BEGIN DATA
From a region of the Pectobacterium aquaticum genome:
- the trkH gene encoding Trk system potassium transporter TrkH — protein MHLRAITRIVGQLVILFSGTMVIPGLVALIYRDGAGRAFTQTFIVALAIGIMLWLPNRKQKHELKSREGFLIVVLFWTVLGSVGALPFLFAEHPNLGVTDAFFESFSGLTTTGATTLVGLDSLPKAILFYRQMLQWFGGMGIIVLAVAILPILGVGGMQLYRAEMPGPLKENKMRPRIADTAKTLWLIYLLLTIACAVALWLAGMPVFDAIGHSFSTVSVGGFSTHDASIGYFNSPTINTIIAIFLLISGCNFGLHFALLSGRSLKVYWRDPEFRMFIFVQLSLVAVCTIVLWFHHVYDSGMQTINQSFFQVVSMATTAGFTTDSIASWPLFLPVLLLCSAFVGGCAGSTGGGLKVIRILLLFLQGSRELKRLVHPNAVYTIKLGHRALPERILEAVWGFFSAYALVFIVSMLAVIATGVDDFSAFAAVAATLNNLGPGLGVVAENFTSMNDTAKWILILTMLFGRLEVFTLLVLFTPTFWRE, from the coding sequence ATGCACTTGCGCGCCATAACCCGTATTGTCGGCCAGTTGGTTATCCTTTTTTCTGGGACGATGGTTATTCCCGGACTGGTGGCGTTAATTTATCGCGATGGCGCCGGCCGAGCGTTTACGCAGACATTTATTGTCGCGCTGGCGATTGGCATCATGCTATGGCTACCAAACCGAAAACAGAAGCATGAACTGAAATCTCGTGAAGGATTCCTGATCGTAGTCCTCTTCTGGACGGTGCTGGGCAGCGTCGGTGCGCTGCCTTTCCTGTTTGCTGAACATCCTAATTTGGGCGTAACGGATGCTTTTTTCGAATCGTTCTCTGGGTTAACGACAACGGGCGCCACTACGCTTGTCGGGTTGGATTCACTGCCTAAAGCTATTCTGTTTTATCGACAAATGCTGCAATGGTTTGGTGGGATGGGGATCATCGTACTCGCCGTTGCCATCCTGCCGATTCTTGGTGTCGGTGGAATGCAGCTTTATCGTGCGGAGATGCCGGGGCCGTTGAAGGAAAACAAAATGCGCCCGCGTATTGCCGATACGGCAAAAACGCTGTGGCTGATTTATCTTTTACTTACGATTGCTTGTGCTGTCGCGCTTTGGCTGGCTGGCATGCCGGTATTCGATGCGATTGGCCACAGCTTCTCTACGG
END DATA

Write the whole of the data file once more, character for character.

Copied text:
From a region of the Pectobacterium aquaticum genome:
- the trkH gene encoding Trk system potassium transporter TrkH — protein MHLRAITRIVGQLVILFSGTMVIPGLVALIYRDGAGRAFTQTFIVALAIGIMLWLPNRKQKHELKSREGFLIVVLFWTVLGSVGALPFLFAEHPNLGVTDAFFESFSGLTTTGATTLVGLDSLPKAILFYRQMLQWFGGMGIIVLAVAILPILGVGGMQLYRAEMPGPLKENKMRPRIADTAKTLWLIYLLLTIACAVALWLAGMPVFDAIGHSFSTVSVGGFSTHDASIGYFNSPTINTIIAIFLLISGCNFGLHFALLSGRSLKVYWRDPEFRMFIFVQLSLVAVCTIVLWFHHVYDSGMQTINQSFFQVVSMATTAGFTTDSIASWPLFLPVLLLCSAFVGGCAGSTGGGLKVIRILLLFLQGSRELKRLVHPNAVYTIKLGHRALPERILEAVWGFFSAYALVFIVSMLAVIATGVDDFSAFAAVAATLNNLGPGLGVVAENFTSMNDTAKWILILTMLFGRLEVFTLLVLFTPTFWRE, from the coding sequence ATGCACTTGCGCGCCATAACCCGTATTGTCGGCCAGTTGGTTATCCTTTTTTCTGGGACGATGGTTATTCCCGGACTGGTGGCGTTAATTTATCGCGATGGCGCCGGCCGAGCGTTTACGCAGACATTTATTGTCGCGCTGGCGATTGGCATCATGCTATGGCTACCAAACCGAAAACAGAAGCATGAACTGAAATCTCGTGAAGGATTCCTGATCGTAGTCCTCTTCTGGACGGTGCTGGGCAGCGTCGGTGCGCTGCCTTTCCTGTTTGCTGAACATCCTAATTTGGGCGTAACGGATGCTTTTTTCGAATCGTTCTCTGGGTTAACGACAACGGGCGCCACTACGCTTGTCGGGTTGGATTCACTGCCTAAAGCTATTCTGTTTTATCGACAAATGCTGCAATGGTTTGGTGGGATGGGGATCATCGTACTCGCCGTTGCCATCCTGCCGATTCTTGGTGTCGGTGGAATGCAGCTTTATCGTGCGGAGATGCCGGGGCCGTTGAAGGAAAACAAAATGCGCCCGCGTATTGCCGATACGGCAAAAACGCTGTGGCTGATTTATCTTTTACTTACGATTGCTTGTGCTGTCGCGCTTTGGCTGGCTGGCATGCCGGTATTCGATGCGATTGGCCACAGCTTCTCTACGG